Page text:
Over 250 apprentices and 700 on-the-job trainees are undergoing comprehensive manufacturing and engineering training programmes in state-of-the-art centres inside and outside of Saudi Arabia. Ultimately, Sadara plans to employ more than 3,500 people while contributing to an additional 15,000 non-direct employment opportunities.

Rabigh Refining and Petrochemical Company (PetroRabigh) is another concrete demonstration of its strategy to increase the value of every hydrocarbon molecule by integrating chemicals production with refining. Rabigh Phase II will add speciality ethylene- and propylene-based products by de-bottlenecking the existing steam cracker.

In addition, the project will enable the conversion of 4,000 kilotonnes per year of naphtha into higher value aromatic products. This naphtha, which otherwise would have been exported, will be processed by the new Rabigh Phase II facilities to provide feedstock for downstream units that manufacture specialty petrochemicals or delivered as feedstock for third-party projects.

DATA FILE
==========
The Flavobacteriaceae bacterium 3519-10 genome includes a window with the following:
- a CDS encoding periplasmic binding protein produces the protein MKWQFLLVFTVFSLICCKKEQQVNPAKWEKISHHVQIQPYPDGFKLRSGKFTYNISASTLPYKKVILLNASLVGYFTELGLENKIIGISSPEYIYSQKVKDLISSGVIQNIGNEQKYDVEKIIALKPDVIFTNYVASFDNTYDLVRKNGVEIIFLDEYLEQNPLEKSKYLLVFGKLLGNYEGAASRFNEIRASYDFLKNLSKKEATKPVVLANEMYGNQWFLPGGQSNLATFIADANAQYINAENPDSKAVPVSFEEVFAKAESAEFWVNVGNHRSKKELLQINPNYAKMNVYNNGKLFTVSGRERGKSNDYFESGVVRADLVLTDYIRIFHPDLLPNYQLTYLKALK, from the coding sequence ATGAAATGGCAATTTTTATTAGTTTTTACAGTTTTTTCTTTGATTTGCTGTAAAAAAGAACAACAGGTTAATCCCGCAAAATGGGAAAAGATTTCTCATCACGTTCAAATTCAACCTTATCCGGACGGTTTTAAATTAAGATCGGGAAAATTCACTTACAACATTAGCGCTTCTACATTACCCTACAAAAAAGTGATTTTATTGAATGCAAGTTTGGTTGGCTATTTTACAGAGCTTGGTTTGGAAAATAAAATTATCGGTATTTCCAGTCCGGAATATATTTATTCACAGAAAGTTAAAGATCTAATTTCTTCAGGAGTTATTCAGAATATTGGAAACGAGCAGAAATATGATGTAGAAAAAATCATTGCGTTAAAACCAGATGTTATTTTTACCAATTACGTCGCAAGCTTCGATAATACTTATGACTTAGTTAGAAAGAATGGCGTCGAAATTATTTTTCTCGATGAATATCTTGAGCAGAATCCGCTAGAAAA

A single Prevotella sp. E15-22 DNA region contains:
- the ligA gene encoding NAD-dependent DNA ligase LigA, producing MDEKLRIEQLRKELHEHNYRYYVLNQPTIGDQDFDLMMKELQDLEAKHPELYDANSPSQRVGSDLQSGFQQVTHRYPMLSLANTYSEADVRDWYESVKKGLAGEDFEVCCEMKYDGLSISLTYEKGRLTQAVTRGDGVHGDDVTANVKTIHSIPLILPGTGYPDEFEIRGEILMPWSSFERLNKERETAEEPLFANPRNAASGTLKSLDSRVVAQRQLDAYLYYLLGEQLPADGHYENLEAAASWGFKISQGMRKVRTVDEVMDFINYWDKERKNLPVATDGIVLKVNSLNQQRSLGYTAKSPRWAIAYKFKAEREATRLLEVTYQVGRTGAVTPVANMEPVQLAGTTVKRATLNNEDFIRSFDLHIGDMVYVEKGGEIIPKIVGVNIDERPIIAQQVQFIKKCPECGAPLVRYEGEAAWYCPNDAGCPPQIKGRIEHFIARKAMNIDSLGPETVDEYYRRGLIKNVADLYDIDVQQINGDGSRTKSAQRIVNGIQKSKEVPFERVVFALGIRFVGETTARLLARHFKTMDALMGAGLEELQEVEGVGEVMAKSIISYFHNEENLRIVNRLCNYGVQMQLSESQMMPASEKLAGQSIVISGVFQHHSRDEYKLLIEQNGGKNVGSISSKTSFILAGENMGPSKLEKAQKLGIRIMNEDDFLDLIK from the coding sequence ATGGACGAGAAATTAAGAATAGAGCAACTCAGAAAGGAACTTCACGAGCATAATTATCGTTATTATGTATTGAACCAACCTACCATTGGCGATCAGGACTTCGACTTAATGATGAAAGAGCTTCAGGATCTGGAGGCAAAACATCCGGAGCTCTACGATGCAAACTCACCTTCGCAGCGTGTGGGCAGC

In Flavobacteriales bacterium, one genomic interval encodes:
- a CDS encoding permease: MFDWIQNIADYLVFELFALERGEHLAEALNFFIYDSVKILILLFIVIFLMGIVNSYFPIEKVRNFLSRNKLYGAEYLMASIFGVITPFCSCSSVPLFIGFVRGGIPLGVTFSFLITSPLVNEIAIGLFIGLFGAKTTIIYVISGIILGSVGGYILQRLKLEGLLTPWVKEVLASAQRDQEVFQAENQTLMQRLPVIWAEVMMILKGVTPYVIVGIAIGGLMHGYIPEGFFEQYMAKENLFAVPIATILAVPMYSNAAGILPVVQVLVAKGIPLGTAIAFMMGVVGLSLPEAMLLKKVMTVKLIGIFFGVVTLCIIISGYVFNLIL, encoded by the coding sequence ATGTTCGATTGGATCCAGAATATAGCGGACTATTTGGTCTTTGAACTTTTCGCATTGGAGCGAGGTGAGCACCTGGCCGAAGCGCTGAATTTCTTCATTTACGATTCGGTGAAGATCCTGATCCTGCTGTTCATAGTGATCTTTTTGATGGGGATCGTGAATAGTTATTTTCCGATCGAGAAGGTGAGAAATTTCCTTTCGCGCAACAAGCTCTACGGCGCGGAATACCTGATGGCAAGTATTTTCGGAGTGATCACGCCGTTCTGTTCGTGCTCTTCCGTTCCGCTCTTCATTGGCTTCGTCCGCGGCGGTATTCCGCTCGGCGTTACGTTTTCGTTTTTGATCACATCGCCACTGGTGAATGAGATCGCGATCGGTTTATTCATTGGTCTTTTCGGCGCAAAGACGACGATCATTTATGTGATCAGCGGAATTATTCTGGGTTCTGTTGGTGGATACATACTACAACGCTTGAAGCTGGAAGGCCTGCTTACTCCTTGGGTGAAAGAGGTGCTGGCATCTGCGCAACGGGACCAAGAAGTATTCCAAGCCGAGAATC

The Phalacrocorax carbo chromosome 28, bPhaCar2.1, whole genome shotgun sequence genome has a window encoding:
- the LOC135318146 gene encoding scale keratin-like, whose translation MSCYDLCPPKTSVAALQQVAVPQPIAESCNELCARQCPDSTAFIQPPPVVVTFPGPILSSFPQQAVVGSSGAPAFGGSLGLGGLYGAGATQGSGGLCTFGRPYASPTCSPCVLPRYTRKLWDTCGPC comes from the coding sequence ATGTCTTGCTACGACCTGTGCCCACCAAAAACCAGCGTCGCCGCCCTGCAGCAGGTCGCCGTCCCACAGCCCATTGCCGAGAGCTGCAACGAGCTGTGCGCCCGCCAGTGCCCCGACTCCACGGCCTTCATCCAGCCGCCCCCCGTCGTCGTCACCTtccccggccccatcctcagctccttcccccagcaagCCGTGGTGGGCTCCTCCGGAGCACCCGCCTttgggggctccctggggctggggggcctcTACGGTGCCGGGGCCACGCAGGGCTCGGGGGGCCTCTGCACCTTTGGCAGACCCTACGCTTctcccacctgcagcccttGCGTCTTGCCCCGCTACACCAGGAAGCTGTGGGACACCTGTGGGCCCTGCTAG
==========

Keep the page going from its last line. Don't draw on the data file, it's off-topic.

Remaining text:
Work on the Rabigh Phase II project was roughly 68 per cent complete by year-end 2014, with construction scheduled to be completed in 2015 and start-up forecast for the first half of 2016.

Sadara ... generating specialised chemicals

Integrated with PetroRabigh is the Rabigh PlusTech Park where manufacturers will convert chemicals into consumer products, generating new industries and helping drive job creation. In April 2014, Saudi Aramco began marketing PetroRabigh products through its fully owned trading subsidiary, Aramco Trading Company.